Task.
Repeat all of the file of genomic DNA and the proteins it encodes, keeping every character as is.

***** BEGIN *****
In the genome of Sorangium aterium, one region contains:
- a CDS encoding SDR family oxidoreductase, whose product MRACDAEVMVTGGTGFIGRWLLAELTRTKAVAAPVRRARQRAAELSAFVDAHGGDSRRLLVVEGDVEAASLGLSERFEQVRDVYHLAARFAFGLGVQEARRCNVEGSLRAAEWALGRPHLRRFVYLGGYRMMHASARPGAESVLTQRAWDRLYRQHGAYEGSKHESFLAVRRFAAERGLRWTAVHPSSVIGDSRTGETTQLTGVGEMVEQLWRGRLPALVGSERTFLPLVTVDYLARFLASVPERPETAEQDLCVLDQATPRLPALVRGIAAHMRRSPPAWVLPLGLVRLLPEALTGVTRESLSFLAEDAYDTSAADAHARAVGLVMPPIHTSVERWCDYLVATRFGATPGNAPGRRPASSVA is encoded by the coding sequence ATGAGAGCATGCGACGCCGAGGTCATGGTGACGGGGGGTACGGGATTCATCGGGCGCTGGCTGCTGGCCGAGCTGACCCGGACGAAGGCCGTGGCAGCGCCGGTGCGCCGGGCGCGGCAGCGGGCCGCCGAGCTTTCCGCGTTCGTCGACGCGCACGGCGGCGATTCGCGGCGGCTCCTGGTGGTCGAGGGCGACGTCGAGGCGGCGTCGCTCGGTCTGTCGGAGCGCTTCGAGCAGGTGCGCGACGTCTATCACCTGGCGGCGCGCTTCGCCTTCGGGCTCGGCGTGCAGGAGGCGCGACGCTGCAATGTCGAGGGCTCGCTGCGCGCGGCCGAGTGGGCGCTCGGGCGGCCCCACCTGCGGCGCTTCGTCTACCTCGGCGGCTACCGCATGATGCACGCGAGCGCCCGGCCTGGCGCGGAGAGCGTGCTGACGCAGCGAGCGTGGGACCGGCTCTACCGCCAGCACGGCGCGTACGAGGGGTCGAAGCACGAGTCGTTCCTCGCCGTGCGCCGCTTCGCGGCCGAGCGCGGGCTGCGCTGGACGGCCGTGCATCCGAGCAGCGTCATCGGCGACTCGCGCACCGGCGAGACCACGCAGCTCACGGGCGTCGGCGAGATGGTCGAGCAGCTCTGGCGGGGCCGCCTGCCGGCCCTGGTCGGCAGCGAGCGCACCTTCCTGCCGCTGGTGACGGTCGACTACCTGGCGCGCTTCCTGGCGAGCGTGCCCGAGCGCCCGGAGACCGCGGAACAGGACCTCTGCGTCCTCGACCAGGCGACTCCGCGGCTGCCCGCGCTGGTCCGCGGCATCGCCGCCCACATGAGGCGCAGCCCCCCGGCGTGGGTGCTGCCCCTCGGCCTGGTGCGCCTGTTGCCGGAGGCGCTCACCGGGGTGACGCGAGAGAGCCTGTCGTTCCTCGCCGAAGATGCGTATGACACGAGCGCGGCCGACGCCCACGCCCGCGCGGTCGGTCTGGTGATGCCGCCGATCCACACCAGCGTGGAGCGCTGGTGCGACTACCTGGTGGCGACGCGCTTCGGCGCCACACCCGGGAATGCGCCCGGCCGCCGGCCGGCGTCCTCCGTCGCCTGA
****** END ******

In the genome of Sorangium aterium, one region contains:
- a CDS encoding SDR family oxidoreductase, whose product MRACDAEVMVTGGTGFIGRWLLAELTRTKAVAAPVRRARQRAAELSAFVDAHGGDSRRLLVVEGDVEAASLGLSERFEQVRDVYHLAARFAFGLGVQEARRCNVEGSLRAAEWALGRPHLRRFVYLGGYRMMHASARPGAESVLTQRAWDRLYRQHGAYEGSKHESFLAVRRFAAERGLRWTAVHPSSVIGDSRTGETTQLTGVGEMVEQLWRGRLPALVGSERTFLPLVTVDYLARFLASVPERPETAEQDLCVLDQATPRLPALVRGIAAHMRRSPPAWVLPLGLVRLLPEALTGVTRESLSFLAEDAYDTSAADAHARAVGLVMPPIHTSVERWCDYLVATRFGATPGNAPGRRPASSVA is encoded by the coding sequence ATGAGAGCATGCGACGCCGAGGTCATGGTGACGGGGGGTACGGGATTCATCGGGCGCTGGCTGCTGGCCGAGCTGACCCGGACGAAGGCCGTGGCAGCGCCGGTGCGCCGGGCGCGGCAGCGGGCCGCCGAGCTTTCCGCGTTCGTCGACGCGCACGGCGGCGATTCGCGGCGGCTCCTGGTGGTCGAGGGCGACGTCGAGGCGGCGTCGCTCGGTCTGTCGGAGCGCTTCGAGCAGGTGCGCGACGTCTATCACCTGGCGGCGCGCTTCGCCTTCGGGCTCGGCGTGCAGGAGGCGCGACGCTGCAATGTCGAGGGCTCGCTGCGCGCGGCCGAGTGGGCGCTCGGGCGGCCCCACCTGCGGCGCTTCGTCTACCTCGGCGGCTACCGCATGATGCACGCGAGCGCCCGGCCTGGCGCGGAGAGCGTGCTGACGCAGCGAGCGTGGGACCGGCTCTACCGCCAGCACGGCGCGTACGAGGGGTCGAAGCACGAGTCGTTCCTCGCCGTGCGCCGCTTCGCGGCCGAGCGCGGGCTGCGCTGGACGGCCGTGCATCCGAGCAGCGTCATCGGCGACTCGCGCACCGGCGAGACCACGCAGCTCACGGGCGTCGGCGAGATGGTCGAGCAGCTCTGGCGGGGCCGCCTGCCGGCCCTGGTCGGCAGCGAGCGCACCTTCCTGCCGCTGGTGACGGTCGACTACCTGGCGCGCTTCCTGGCGAGCGTGCCCGAGCGCCCGGAGACCGCGGAACAGGACCTCTGCGTCCTCGACCAGGCGACTCCGCGGCTGCCCGCGCTGGTCCGCGGCATCGCCGCCCACATGAGGCGCAGCCCCCCGGCGTGGGTGCTGCCCCTCGGCCTGGTGCGCCTGTTGCCGGAGGCGCTCACCGGGGTGACGCGAGAGAGCCTGTCGTTCCTCGCCGAAGATGCGTATGACACGAGCGCGGCCGACGCCCACGCCCGCGCGGTCGGTCTGGTGATGCCGCCGATCCACACCAGCGTGGAGCGCTGGTGCGACTACCTGGTGGCGACGCGCTTCGGCGCCACACCCGGGAATGCGCCCGGCCGCCGGCCGGCGTCCTCCGTCGCCTGA